Over an hour into my lecture, and only 15 minutes until the end of class, I could see in the eyes of my students that their minds were beginning to wander. One of the challenges every instructor of art history must overcome is a dimly lit room where tantalizing art soon loses its allure from being projected onto a two-dimensional screen. I glanced from the projected Rauschenberg painting toward a room of young students feigning interest in it. Suddenly, it occurred to me: Only two floors below our classroom were three large Rauschenberg prints on view — part of the Nerman Museum’s “Collection Focus Areas.” I concluded my lecture and said, “Everyone, please collect your belongings and follow me downstairs. I want to show you something.”
Rauschenberg had never seemed anything less than enthralling to me since I was a student of art history at JCCC, while simultaneously working backstage in JCCC’s Yardley Hall. When the Merce Cunningham dancers visited for an entire week, an enormous Rauschenberg artwork (valued at $1 million) was suspended from the rail of the third floor of the Carlsen Center. My colleagues at the theater and I mused about the size, value and meaning of the work. This firsthand experience with a real Rauschenberg changed me. I would never forget his name. I would never forget its monumental size and I would never forget the impact which seeing original art can have on a blossoming student.
It goes without saying that a projected image or reproduction can never do justice to a real work of art, yet that is precisely what I attempt to do each semester. How can I do justice to centuries of art taken out of their context and illuminated on screens that distort color, size and shape? My early exposure to art at JCCC led me to a lifetime of seeking familiarity with art. As a student, I was enrolled in an art history class that met on Tuesdays in a college classroom. On Thursdays, however, our class convened at the Nelson-Atkins Museum of Art to study firsthand the masters we knew only through our textbook and projected images.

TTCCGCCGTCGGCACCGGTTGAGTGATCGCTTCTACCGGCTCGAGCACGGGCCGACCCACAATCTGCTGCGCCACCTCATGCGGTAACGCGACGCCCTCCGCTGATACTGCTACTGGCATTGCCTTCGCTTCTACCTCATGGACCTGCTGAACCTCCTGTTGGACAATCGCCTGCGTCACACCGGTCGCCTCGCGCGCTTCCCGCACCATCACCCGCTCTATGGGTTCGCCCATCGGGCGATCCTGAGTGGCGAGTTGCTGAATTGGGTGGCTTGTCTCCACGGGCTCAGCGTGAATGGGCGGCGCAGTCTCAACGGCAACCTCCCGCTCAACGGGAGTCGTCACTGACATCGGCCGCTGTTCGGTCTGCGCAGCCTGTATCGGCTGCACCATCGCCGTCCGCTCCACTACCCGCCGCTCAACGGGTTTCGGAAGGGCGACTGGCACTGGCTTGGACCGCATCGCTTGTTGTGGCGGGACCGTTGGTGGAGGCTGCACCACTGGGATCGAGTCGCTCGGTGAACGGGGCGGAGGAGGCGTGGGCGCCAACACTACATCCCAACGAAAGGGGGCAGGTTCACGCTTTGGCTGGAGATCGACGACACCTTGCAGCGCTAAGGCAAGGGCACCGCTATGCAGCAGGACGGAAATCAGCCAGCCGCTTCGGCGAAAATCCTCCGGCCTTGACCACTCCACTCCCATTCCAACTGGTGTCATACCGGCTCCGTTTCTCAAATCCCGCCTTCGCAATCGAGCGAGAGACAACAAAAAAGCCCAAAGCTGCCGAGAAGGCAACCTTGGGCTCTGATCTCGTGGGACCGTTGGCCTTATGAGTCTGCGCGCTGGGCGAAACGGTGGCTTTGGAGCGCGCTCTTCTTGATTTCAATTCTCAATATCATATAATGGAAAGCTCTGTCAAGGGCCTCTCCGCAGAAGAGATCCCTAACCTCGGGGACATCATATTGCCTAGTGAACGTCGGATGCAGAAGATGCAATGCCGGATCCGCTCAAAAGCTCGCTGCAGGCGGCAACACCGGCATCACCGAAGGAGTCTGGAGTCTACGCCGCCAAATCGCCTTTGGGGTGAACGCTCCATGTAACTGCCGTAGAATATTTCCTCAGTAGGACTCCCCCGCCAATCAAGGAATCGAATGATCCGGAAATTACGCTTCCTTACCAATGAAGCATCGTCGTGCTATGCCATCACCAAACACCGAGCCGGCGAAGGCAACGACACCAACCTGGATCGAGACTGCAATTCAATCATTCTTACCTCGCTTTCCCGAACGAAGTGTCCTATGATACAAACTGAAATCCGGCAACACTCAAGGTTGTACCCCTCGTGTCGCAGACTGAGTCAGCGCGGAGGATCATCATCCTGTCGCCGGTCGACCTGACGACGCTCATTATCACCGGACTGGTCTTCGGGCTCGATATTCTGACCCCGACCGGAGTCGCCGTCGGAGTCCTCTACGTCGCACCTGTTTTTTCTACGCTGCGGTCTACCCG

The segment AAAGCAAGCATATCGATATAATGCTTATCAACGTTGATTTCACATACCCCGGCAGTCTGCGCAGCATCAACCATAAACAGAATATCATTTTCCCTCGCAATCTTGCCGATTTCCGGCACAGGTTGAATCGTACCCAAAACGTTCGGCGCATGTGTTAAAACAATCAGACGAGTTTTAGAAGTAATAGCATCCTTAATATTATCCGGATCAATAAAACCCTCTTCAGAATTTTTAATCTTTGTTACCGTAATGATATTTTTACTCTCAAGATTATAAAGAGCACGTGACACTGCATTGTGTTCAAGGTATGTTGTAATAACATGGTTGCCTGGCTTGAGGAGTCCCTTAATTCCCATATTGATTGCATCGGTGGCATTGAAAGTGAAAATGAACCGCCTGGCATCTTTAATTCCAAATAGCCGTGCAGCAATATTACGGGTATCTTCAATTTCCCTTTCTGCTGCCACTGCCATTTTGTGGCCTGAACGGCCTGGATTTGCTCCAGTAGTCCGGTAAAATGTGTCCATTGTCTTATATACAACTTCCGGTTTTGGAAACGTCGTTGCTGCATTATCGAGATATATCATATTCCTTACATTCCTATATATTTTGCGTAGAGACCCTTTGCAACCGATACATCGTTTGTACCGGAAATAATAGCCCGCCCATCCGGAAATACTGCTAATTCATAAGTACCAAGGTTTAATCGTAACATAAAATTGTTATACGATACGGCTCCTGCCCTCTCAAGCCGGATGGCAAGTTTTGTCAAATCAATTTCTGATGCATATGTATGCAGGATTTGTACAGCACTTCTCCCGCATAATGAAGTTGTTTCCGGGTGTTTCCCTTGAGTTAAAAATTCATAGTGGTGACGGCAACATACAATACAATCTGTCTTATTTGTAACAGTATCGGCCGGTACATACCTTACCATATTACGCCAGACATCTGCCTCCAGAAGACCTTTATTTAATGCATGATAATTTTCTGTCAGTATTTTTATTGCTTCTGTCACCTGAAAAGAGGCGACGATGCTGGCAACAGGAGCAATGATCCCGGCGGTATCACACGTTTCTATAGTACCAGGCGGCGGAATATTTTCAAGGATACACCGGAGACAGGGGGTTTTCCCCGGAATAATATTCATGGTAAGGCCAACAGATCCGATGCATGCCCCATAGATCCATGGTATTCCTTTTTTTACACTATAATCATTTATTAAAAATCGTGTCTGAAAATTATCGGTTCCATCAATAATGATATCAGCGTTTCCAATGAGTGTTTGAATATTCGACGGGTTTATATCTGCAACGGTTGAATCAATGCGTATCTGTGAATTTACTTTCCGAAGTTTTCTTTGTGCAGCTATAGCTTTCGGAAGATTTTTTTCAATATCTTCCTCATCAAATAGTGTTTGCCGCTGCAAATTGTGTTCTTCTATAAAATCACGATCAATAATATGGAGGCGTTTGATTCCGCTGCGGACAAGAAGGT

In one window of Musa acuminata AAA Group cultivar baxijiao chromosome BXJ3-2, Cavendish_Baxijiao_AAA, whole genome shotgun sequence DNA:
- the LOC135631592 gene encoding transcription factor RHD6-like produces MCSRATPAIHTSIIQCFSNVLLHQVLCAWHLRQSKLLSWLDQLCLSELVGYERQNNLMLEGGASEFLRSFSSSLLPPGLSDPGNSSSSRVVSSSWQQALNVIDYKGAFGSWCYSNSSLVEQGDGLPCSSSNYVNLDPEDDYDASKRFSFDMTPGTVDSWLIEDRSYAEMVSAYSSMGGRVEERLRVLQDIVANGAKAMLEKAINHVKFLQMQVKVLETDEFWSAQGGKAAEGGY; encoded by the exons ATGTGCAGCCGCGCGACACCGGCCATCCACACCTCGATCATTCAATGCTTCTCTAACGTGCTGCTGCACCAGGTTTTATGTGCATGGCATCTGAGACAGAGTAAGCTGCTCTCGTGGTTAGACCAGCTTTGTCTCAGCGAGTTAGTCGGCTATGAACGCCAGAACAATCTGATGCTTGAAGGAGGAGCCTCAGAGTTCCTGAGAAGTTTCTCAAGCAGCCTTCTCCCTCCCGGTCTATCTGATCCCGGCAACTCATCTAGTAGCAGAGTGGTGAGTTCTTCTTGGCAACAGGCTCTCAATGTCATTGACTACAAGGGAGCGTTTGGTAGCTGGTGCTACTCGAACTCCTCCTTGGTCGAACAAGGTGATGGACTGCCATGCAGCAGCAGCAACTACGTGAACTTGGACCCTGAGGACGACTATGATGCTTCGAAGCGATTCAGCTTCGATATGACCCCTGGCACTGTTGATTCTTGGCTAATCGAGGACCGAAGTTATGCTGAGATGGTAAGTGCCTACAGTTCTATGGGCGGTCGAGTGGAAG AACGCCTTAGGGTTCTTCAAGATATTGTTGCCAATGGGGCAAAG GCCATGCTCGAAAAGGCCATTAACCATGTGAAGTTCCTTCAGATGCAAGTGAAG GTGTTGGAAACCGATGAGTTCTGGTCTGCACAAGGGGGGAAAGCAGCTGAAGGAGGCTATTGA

As I paraded my curious students down two flights of stairs to see the actual Rauschenberg prints in the flesh, as it were, I knew that this was the key to engaging my students. They had been passing major works of art in the halls of campus buildings all semester. But I wanted to make them aware, to see and appreciate the art. The Nerman Museum of Contemporary Art is an immense source of pride for those who know the treasures it holds, but fewer realize that our unprecedented museum Collection Focus Areas around campus boast hundreds of works by renowned artists in numerous buildings!
The following semester, I booked a docent-led tour for my class, and we explored the many sculptures on campus. Comments from students included, “I never saw this before . . . I can’t believe it was here all the time,” to “I’ve passed this a million times and wondered what it meant.” I sensed a familiar thrill, the thrill which comes from an encounter with art. No longer an image in a book to be memorized for its date and artist, the original artwork becomes a memorable physical encounter for the students. The essential component is firsthand exposure to actual works of art.
Art is not just made to illustrate textbooks; it can be experienced. Students watch the kinetic sculpture Flight of Imagination by Grant Kenner as they pass across campus and muse how it is ever-changing with varying wind conditions. Every semester students gather at the Fountain of Knowledge, by Jesús Bautista Moroles, a peaceful granite sculpture with a subdued flow of water. When art history students stop at Moroles’ sunken plaza, Nerman docents show an image of the ancient Sumerian “Nanna Ziggurat,” ca. 2100 – 2050 BCE, so students can compare and contrast the historic textbook example located on the other side of the world with the contemporary work they are experiencing in person.
Students in Renaissance to Modern art history survey classes learn that a fieldtrip to the Nerman Museum not only broadens their knowledge of contemporary artists, they connect specific historical works with contemporary counterparts on docent-led tours. When we are facing Angel Otero’s 10 Karat Still Life painting, the docents show reproductions of a 17th-century Dutch still life painting from our class textbook — Clara Peeters’ Still Life with Flowers and Dried Fruit. We also talk about Kehinde Wiley’s Alexander the Great (Variation) in comparison with Baroque portraits, namely Hyacinthe Rigaud’s Louis XIV, and at Wilbur Niewald’s View of West Bottoms we draw connections with Jan Vermeer’s View of Delft.
The power of being surrounded by art in an academic institution should not be underestimated. The power of an encounter with art will have lasting effects. The Nerman Museum and JCCC campus are a gem in the Midwest and a source of art encounters every day — and of countless more waiting to happen for students, staff and visitors.
–Rachel DiCamillo, JCCC Adjunct Assistant Professor of Art History